Apple and W3C Revolutionize WebXR with “Transient Pointers”

Owing to the absence of controllers for Apple’s Vision Pro, the system relies solely on hand and eye tracking for interaction. Consequently, WebXR’s performance on Vision Pro is suboptimal due to its lack of eye-tracking support. In WebXR pages, Vision Pro users are confined to hand tracking and direct touch for interaction. Moreover, Safari within visionOS defaults to WebXR being disabled, though users have the option to enable it in advanced settings.

Apple Vision Pro January

According to information from UploadVR, Apple is collaborating with the World Wide Web Consortium (W3C) to introduce a new input mode for WebXR, dubbed “transient pointers.” This mode leverages the Vision Pro headset’s standard interaction system—namely, gaze and pinch-to-click—for web developers to utilize.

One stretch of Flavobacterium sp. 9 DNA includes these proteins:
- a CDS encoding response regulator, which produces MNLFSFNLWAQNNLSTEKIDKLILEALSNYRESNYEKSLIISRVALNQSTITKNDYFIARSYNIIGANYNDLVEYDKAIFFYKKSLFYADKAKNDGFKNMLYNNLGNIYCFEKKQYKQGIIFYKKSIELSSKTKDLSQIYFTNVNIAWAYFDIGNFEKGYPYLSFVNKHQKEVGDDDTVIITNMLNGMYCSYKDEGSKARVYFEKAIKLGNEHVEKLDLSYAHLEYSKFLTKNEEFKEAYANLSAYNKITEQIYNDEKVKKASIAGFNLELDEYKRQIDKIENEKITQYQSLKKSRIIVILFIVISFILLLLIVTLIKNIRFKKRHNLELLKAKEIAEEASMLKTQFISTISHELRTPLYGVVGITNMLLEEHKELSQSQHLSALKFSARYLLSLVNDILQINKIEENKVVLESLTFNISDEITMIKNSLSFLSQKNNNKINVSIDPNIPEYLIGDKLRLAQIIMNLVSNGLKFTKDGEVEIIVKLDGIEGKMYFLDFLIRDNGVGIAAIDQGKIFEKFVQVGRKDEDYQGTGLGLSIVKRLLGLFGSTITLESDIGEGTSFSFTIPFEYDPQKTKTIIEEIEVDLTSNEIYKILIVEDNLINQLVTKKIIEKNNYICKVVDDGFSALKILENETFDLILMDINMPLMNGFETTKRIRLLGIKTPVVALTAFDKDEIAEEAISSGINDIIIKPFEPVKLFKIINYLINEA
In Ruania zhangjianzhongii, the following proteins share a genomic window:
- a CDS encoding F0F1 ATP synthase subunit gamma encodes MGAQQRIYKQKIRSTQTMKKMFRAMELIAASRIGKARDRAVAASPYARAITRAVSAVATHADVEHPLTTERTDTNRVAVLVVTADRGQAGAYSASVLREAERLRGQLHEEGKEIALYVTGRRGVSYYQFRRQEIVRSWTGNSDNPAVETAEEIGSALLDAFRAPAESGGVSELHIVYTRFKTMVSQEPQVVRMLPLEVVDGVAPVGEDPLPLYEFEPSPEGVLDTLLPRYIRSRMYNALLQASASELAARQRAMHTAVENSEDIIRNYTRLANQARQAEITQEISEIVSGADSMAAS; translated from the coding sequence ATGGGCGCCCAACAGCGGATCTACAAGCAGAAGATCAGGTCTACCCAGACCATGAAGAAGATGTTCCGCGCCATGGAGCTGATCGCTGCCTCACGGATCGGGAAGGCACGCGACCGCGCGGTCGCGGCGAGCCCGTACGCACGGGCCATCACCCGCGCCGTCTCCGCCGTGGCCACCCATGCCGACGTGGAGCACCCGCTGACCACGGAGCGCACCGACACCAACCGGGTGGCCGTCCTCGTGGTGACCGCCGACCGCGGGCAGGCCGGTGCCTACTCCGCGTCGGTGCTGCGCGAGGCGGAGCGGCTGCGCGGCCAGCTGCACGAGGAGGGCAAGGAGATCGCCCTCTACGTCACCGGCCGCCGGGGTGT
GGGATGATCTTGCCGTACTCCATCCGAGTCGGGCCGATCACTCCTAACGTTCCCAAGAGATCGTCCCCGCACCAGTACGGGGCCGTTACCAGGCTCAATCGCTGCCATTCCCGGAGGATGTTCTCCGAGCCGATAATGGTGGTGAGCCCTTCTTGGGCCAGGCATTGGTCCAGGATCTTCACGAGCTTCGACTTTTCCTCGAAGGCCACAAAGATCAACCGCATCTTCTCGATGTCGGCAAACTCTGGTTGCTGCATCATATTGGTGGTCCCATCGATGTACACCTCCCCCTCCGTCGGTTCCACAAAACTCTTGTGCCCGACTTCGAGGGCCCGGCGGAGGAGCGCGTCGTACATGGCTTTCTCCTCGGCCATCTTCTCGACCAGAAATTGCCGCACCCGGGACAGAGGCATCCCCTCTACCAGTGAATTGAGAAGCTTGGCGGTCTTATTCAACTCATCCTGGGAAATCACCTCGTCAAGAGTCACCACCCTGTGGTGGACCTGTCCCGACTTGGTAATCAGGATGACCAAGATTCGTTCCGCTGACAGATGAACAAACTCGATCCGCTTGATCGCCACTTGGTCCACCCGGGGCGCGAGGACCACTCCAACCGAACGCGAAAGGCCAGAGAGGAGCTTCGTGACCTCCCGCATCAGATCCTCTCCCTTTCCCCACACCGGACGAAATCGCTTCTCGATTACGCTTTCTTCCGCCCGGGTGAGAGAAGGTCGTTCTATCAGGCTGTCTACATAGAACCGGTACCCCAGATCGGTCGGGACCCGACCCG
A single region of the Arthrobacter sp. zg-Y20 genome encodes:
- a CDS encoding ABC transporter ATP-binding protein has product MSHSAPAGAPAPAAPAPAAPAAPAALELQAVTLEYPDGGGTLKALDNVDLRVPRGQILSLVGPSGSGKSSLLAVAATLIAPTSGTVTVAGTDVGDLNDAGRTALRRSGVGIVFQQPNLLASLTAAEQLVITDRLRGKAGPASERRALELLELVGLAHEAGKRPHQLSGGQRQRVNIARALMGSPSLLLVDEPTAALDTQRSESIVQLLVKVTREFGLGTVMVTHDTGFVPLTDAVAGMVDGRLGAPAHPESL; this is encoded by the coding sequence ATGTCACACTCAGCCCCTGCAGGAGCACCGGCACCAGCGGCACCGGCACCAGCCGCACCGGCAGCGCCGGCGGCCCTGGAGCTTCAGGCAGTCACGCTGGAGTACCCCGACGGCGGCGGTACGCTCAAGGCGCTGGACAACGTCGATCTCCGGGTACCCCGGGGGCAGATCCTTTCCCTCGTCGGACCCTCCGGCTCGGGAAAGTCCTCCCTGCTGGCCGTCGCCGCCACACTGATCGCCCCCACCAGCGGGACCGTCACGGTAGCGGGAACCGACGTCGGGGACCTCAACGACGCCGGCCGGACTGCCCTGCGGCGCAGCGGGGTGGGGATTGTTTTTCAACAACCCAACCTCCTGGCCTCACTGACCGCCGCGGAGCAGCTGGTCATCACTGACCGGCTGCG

Transient pointers also address privacy concerns associated with eye tracking. Applications receive input related to this only when the user pinches their fingers, without involving specific eye data. This input is merely a ray emanating from the user’s viewpoint and correlating with the wrist position. Continuous eye-tracking data is inaccessible to applications, which must request permission from users for more detailed hand-tracking data.

Furthermore, this feature is not exclusive to Apple. Transient pointers have been incorporated into the latest draft of the WebXR specifications, paving the way for it to become a standard. This development means that other devices equipped with eye tracking, such as the Meta Quest Pro and HTC VIVE with eye-tracking components, will also be able to utilize this feature.